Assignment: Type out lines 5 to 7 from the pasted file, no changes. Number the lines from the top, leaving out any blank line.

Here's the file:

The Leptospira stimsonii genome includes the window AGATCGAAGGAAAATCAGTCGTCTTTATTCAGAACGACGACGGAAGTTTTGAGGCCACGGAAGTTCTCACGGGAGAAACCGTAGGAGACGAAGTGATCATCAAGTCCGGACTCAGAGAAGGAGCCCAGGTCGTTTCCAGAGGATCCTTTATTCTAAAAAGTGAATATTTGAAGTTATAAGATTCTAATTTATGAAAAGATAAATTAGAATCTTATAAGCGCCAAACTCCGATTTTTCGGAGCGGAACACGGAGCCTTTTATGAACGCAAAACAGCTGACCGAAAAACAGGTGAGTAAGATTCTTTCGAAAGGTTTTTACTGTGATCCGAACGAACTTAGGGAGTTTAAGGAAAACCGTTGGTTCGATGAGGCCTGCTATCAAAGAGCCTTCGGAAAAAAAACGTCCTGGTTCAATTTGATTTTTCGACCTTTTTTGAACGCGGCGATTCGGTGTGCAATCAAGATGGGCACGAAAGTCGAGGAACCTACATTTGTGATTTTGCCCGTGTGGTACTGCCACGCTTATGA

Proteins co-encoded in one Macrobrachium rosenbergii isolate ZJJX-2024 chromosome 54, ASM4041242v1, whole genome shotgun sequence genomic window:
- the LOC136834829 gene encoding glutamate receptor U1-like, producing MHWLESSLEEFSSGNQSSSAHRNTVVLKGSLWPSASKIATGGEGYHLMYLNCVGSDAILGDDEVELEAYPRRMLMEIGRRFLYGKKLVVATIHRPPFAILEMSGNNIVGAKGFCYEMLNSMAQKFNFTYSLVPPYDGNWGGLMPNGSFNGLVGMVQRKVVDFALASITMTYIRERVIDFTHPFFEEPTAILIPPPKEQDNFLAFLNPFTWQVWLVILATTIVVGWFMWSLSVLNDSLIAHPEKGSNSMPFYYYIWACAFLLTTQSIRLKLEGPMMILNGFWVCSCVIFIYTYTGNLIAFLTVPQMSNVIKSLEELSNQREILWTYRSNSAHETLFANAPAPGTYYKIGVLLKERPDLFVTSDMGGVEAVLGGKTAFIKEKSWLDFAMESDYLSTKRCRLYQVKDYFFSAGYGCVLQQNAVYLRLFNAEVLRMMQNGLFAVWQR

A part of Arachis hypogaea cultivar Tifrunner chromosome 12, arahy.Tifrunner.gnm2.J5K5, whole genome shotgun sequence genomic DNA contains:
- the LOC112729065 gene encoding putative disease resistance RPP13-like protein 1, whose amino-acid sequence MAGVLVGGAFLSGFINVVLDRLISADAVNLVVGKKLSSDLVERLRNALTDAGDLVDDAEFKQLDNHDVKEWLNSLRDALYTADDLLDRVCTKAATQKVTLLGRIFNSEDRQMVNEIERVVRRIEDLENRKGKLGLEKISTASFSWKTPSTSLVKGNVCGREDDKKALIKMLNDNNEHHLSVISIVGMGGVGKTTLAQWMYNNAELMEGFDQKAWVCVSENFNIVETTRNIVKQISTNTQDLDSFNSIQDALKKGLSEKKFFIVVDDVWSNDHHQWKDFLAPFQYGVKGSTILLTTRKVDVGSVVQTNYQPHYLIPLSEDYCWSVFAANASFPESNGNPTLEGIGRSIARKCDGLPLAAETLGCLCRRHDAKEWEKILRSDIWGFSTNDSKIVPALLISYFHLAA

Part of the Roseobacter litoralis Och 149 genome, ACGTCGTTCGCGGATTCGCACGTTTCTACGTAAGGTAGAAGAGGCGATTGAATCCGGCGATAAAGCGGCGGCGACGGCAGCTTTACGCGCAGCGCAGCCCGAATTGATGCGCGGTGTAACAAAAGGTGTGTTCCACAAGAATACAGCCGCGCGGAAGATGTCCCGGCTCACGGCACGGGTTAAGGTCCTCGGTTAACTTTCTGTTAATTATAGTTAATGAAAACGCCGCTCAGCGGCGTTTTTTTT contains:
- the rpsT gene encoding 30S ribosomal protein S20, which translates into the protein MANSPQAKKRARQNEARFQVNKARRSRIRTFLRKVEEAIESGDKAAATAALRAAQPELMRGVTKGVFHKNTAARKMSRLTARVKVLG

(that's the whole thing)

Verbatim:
- the LOC112729065 gene encoding putative disease resistance RPP13-like protein 1, whose amino-acid sequence MAGVLVGGAFLSGFINVVLDRLISADAVNLVVGKKLSSDLVERLRNALTDAGDLVDDAEFKQLDNHDVKEWLNSLRDALYTADDLLDRVCTKAATQKVTLLGRIFNSEDRQMVNEIERVVRRIEDLENRKGKLGLEKISTASFSWKTPSTSLVKGNVCGREDDKKALIKMLNDNNEHHLSVISIVGMGGVGKTTLAQWMYNNAELMEGFDQKAWVCVSENFNIVETTRNIVKQISTNTQDLDSFNSIQDALKKGLSEKKFFIVVDDVWSNDHHQWKDFLAPFQYGVKGSTILLTTRKVDVGSVVQTNYQPHYLIPLSEDYCWSVFAANASFPESNGNPTLEGIGRSIARKCDGLPLAAETLGCLCRRHDAKEWEKILRSDIWGFSTNDSKIVPALLISYFHLAA

Part of the Roseobacter litoralis Och 149 genome, ACGTCGTTCGCGGATTCGCACGTTTCTACGTAAGGTAGAAGAGGCGATTGAATCCGGCGATAAAGCGGCGGCGACGGCAGCTTTACGCGCAGCGCAGCCCGAATTGATGCGCGGTGTAACAAAAGGTGTGTTCCACAAGAATACAGCCGCGCGGAAGATGTCCCGGCTCACGGCACGGGTTAAGGTCCTCGGTTAACTTTCTGTTAATTATAGTTAATGAAAACGCCGCTCAGCGGCGTTTTTTTT contains:
- the rpsT gene encoding 30S ribosomal protein S20, which translates into the protein MANSPQAKKRARQNEARFQVNKARRSRIRTFLRKVEEAIESGDKAAATAALRAAQPELMRGVTKGVFHKNTAARKMSRLTARVKVLG